The probabilities of options trading are not so different from those in the insurance and gaming/casino industries. To make money, it helps to play the odds the way insurers and casinos do. Credit spreads are one way to do it.
One of the biggest advantages of options is the flexibility they offer. With sufficient study, you can create a strategy that meets your personal criteria for risk, reward and probability of success. Understanding and managing the relationship between these three factors is one of the most important skills option traders must master. The following discussion illustrates this by analyzing a well-known option spread.
The credit spread is an option strategy that involves selling an option while simultaneously purchasing the same type of option, with the short option being more expensive than the long option. A "vertical" credit spread indicates the options have the same expiration month.
For instance, a credit spread on stock ABC, which is trading at 16, would consist of selling the June 12.50 put (bid at 0.90) and simultaneously buying the June 10 put (offered at 0.40). The June 12.50 put is more expensive than the June 10 put, so the position provides a net credit of $0.50.
The maximum profit potential for this trade is the net credit received, or $50 per spread. The maximum loss is $200 per spread, which means the risk is quadruple the potential reward. Why would anyone want to take on risk four times the maximum possible reward? The answer is probability - how frequently you get to make the $50 profit vs. how frequently you take the $200 loss. In this case, the prior historical price action of the stock indicated the probability of keeping the $50 - i.e., the strategy's winning percentage - was nearly 90 percent.
Implementing high-probability trades such as this is the opposite of what the majority of beginning traders do in the options market. When most people speculate with options (as opposed to using them to hedge a position in the underlying instrument) they tend to buy cheap options, hoping to hit a home run and make a huge profit with relatively small risk.
The credit spread strategy is a substantially different approach. It's not that buying options outright is a bad idea. But realistically, if you are simply buying them hoping to hit the jackpot, you should know your odds of winning are about equal to playing the tables at a casino. And casinos don't go out of business too often because of gambling losses.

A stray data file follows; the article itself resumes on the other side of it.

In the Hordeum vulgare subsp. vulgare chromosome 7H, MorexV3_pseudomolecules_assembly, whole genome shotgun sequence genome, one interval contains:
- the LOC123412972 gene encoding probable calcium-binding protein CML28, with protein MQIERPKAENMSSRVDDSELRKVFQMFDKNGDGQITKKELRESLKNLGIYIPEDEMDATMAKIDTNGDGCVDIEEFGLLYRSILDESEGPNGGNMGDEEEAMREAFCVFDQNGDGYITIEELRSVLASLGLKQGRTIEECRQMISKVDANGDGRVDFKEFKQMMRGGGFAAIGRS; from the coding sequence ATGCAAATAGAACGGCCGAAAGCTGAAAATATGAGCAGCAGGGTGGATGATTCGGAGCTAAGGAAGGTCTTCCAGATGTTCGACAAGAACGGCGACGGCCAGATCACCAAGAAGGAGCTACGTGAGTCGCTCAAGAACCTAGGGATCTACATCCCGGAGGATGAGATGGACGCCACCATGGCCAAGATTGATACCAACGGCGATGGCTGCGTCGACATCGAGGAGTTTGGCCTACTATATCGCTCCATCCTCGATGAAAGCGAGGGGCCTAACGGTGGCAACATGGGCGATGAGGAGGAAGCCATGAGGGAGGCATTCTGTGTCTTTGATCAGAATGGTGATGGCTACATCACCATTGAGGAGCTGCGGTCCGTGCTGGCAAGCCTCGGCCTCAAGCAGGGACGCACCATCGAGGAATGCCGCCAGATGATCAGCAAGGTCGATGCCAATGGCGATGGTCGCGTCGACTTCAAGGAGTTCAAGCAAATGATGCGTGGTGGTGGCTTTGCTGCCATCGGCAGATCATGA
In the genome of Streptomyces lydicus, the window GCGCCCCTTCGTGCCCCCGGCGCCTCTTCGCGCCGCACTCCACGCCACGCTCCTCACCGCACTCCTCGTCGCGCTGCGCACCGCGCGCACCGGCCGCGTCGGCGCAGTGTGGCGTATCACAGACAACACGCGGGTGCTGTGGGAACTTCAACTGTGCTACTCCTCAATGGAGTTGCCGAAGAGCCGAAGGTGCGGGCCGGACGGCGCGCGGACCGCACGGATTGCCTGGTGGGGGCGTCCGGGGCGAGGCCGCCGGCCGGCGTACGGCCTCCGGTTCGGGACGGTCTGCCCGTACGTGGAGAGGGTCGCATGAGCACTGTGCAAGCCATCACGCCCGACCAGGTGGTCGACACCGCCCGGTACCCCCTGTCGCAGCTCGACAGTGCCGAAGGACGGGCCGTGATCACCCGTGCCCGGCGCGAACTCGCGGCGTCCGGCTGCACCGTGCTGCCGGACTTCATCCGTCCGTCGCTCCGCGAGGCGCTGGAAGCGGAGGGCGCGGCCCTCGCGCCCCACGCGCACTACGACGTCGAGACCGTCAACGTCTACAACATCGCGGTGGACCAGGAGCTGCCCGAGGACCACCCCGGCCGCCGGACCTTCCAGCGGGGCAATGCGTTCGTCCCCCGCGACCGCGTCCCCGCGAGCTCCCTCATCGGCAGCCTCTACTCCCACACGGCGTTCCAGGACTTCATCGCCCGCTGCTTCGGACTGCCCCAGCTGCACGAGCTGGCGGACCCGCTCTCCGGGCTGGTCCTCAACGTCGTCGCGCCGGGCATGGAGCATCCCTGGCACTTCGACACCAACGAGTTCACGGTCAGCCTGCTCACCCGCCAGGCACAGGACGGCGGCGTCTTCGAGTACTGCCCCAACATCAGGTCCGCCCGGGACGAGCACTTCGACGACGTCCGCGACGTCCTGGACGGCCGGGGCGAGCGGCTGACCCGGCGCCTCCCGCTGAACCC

That's because casinos (and even state lottery commissions) know and manage the risk, reward and probability of profit for the games of chance they run. It's similar to the insurance business, although the risk, reward and probability model in this area is far more complex. However, individual investors can use the same principles in the options market.
In the insurance business, you make money when something does not happen.
Insurance companies collect premiums, which they get to keep if you don't get sick, you don't get into an automobile accident, your house does not catch fire, etc.
Individual traders can replicate this concept with the credit spread, essentially turning themselves into insurance companies, by selling an option, collecting a premium and keeping it as long as the stock does not move adversely.
Let's look at what happens when you sell an option. Back in June 2003, prior to eBay's stock split when the price was $100, let's say you sold 20 of the eBay July 80 puts at 0.85 (see Figure 1). The net credit for the put sales was $1,700, which was the position's maximum profit. You would get to keep that credit as long as the stock was above the 80 strike price at expiration.
Based on the one-year historical volatility of the stock at the time (42 percent), the odds of the stock being below 80 at July expiration were less than 7 percent, which means there was a 93-percent chance the stock would not be below 80. In other words, the odds were great a loss would not occur.
The problem is the maximum risk on this trade is $80 per share (the strike price of the put sold) multiplied by 100 (number of shares each option represents) multiplied by 20 (the number of puts old): $160,000! So while this trade has a great probability of profit, and a decent possible reward, it carries with it potentially catastrophic risk (see Figure 2).
Selling "naked," or uncovered , options in this manner has ruined more than one financial company in the past several years. The centuries-old Barings Bank is one institution that suffered the consequences of a solitary trader who sold a huge number of options in the expectation a big move would not occur in the Japanese market over a short period of time. But it did, and Barings collapsed as a result.